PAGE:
Honestly, had I just written a piece on the ills of racism, who would have read it? My mom. Me … because sometimes I compulsively reread my own stuff.  But who else?  I met up with two female cops in Dallas who are named Wolfe and Fox.  No.  Really.  You can’t make that stuff up. They were almost legendary in some of their antics out in the field and in the office.  This would include the time they busted a heavyweight boxer doped up on cocaine, held the in-house Olympic Games in the police station, fleeing from snakes, wrestling a large naked woman on a waterbed who bit off her fiancé’s ear and refused to give it back, and their hatred of all black, white, Hispanic, Asian, Muslim, Indian and Jews. The only thing worse was to be a teenager.

Add to this, ignorant people who are too intolerant and ignorant to know how ignorant they really are, small town politics, a morally corrupt judicial system, fainting goats that escape on Main Street, backstabbing and gossip and you’re standing in any small town, USA.  Welcome.

As I began to write, it became therapeutic. For the first time, I was not writing to educate but I was venting. Rather than walking (or limping) away with broken bones and mildly successful stories, I landed a publishing house, got on television, and the book has received amazing reviews.  Through WHITE TRASH, I have been able to talk about racism on a level I never imagined possible.  Who knew? Fiction.

While attending the Sydney Writer’s Festival a few weeks ago, I met an Australian author, Rachael Treasure, who writes rural romance. We were chuckling over her love of soil.  As a rancher, she loves soil and says, “I could talk about soil all day!” But, she conceded, not a lot of women want to read books about soil.  But throw in a half-naked hottie on a tractor and voila! Suddenly soil can become very sexy.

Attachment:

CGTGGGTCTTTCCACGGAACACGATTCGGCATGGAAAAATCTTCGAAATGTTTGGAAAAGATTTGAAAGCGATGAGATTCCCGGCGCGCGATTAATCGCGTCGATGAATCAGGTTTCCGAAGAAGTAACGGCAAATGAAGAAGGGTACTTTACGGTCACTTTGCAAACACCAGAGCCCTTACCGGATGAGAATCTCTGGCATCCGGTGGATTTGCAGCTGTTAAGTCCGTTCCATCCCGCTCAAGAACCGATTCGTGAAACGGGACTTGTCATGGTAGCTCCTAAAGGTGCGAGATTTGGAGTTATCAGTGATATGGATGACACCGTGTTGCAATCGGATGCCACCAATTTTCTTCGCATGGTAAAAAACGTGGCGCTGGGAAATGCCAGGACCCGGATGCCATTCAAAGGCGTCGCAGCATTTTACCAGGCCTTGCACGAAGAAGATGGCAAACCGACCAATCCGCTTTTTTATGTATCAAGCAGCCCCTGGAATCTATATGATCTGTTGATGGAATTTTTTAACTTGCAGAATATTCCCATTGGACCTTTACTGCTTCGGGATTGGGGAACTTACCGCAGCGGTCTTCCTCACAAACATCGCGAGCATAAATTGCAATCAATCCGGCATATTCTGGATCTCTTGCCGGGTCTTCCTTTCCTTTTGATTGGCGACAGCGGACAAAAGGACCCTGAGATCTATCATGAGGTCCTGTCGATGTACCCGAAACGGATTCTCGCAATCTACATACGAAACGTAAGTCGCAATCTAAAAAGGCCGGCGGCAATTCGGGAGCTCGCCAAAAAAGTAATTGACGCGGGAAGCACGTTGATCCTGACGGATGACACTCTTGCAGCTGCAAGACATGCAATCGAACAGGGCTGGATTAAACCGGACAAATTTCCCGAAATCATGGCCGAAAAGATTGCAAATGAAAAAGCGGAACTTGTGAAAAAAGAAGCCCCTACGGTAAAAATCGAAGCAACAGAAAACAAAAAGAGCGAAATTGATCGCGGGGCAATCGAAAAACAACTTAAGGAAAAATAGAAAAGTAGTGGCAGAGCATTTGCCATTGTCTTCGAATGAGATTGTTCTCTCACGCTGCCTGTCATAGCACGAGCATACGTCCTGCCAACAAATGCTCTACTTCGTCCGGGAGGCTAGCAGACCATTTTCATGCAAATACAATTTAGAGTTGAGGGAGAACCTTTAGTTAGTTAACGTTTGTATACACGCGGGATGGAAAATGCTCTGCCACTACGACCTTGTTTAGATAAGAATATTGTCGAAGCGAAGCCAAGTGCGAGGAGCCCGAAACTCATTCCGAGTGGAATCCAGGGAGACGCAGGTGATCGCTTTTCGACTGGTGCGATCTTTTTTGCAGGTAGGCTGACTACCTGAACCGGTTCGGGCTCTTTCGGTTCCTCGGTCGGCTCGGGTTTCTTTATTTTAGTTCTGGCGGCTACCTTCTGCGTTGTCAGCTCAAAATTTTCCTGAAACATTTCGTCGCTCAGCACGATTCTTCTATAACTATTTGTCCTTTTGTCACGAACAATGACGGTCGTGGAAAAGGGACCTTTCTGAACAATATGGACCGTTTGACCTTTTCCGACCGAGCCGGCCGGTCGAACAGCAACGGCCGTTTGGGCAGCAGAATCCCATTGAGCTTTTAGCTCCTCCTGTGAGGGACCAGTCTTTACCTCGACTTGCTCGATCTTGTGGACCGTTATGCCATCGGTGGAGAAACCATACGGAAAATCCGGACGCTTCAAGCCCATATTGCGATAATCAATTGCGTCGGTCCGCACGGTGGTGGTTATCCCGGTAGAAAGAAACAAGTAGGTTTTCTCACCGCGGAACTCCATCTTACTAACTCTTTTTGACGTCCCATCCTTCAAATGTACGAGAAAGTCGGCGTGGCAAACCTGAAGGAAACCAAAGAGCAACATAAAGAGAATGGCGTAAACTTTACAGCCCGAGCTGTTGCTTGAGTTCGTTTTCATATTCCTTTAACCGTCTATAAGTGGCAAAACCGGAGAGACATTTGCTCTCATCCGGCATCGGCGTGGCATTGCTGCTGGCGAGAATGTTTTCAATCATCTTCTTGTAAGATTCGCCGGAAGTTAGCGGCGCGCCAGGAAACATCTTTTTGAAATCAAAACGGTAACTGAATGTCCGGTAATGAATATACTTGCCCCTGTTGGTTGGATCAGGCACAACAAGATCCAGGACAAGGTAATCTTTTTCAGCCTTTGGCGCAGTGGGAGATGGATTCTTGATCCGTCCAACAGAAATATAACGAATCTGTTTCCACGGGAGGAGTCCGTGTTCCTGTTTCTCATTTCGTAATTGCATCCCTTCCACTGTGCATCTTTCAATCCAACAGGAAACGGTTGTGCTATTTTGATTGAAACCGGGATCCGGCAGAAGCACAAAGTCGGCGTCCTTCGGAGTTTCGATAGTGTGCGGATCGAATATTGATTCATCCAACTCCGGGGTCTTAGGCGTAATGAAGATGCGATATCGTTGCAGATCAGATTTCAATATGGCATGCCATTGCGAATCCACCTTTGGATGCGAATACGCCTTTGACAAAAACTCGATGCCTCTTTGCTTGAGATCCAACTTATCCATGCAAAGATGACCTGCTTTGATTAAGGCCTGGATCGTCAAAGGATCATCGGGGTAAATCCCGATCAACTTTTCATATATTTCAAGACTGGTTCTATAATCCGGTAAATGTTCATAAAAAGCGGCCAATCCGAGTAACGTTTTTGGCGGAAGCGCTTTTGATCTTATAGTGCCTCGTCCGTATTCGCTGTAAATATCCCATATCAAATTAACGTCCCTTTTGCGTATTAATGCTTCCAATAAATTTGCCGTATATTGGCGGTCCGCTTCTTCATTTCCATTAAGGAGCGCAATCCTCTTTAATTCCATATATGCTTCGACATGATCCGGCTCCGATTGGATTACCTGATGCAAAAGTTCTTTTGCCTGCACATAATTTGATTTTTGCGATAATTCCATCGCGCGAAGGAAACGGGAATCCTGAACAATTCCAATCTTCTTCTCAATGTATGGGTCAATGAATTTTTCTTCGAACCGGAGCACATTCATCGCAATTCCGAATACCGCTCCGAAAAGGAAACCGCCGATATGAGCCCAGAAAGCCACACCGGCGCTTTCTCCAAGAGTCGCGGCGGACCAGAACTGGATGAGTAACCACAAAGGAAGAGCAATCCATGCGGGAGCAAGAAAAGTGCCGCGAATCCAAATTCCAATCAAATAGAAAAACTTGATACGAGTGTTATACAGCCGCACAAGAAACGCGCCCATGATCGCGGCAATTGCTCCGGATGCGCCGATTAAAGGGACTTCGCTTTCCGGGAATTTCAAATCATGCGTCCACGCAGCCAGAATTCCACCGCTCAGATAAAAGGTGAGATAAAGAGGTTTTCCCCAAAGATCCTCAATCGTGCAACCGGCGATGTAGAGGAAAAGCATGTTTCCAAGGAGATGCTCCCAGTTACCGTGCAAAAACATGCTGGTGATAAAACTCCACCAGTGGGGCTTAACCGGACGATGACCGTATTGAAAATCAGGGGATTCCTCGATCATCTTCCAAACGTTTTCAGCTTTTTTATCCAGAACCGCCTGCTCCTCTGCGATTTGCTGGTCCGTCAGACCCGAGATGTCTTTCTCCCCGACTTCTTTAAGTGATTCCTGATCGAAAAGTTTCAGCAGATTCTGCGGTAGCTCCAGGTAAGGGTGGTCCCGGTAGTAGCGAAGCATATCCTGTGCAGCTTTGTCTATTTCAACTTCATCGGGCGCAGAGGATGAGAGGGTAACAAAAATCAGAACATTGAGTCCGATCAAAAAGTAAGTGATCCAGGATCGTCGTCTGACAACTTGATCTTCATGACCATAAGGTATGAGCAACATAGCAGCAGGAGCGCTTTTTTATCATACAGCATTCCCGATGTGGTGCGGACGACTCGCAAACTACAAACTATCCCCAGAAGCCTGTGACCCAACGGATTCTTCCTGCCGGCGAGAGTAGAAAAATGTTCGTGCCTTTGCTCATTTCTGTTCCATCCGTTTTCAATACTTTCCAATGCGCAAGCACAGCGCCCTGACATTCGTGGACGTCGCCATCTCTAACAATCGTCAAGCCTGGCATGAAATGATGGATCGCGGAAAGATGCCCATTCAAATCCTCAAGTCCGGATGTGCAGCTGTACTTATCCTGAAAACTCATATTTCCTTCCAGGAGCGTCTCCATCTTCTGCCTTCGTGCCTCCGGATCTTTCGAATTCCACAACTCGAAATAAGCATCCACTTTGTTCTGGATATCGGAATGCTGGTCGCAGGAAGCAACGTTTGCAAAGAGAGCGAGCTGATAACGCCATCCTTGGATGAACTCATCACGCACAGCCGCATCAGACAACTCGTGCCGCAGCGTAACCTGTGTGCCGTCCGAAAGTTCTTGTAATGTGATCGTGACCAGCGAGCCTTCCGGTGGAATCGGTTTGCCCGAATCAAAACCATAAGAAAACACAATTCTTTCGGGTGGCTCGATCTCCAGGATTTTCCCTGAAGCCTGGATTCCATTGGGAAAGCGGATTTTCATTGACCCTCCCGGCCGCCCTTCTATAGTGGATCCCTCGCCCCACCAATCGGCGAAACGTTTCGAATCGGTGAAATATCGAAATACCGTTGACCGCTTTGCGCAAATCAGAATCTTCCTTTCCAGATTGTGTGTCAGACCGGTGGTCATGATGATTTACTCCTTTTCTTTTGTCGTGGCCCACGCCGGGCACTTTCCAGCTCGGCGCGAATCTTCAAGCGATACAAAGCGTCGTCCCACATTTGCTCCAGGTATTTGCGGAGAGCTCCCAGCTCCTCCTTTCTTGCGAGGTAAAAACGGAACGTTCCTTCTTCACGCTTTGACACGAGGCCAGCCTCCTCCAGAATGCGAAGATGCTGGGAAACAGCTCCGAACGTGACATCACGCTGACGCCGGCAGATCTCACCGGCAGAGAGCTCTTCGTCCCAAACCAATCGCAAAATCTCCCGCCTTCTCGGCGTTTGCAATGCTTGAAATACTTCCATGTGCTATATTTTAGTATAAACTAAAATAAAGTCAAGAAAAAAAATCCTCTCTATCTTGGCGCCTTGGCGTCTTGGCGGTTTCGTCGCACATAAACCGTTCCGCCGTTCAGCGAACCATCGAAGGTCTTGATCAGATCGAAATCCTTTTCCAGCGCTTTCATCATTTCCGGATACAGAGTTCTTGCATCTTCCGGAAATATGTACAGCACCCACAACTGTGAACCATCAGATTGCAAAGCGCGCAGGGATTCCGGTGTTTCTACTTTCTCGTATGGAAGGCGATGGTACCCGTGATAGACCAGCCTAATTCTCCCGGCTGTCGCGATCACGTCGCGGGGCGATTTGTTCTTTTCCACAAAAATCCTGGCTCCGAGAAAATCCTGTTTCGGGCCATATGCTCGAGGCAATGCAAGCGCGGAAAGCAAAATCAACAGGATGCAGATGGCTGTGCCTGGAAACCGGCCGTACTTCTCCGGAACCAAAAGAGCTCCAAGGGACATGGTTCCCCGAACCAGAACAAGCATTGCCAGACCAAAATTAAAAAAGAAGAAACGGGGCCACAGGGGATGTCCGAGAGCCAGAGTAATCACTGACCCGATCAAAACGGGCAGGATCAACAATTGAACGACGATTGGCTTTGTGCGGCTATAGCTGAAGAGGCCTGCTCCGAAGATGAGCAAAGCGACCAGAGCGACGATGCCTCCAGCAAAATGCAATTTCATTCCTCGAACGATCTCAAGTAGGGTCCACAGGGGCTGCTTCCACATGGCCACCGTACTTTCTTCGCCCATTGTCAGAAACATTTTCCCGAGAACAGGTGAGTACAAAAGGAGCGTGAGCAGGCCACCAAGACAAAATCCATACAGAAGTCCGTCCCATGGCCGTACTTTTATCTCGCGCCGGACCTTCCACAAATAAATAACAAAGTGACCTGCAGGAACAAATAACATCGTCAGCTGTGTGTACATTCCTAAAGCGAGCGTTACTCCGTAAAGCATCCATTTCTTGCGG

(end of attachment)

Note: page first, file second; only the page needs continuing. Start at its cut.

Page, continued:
What is too bad … no, wait. Scratch that.  What is a load of crap is that people write off women’s fiction as fluff, insignificant, silly. B. S. Whatever our genre – romance, fantasy, chic lit, humor, suspense/mystery, women’s fiction is amazing. Through larger-than-life characters and outrageous scenarios, our women are heroes, villains, monsters and saints.  They are strong, powerful, exciting, entertaining and nothing like the characters once depicted by predominantly male writers decade ago.

I’ll leave you with this … I was reading a book by one of my own favorite male authors.  He’s VERY popular.  In one book, a serial killer had come into a home, killed everyone but one woman.  Instead, she was beaten, raped, tortured and left with a promise from the bad guy that he would be back for her. What he didn’t know was that another woman was hiding in the house.  When the killer left – I have since forgotten why he left – she crept out and whispered to her bleeding, suffering friend that she (friend) wasn’t strong enough to carry bleeding girl out but that she (pathetic, loser, lame-ass friend) would come back for her.  What?  I shut the book.  I was so pissed.  Know this, dear reader… if you were beaten, tortured, left for dead with the promise that bad guy was coming back to finish you off … I was haul your body, however big or small, out of that death trap no matter what.  That a male author could not understand how strong a woman is only reiterated the point that maybe men shouldn’t be trying to create a character they can’t fully appreciate.  We are nothing short of amazing, as is our fiction!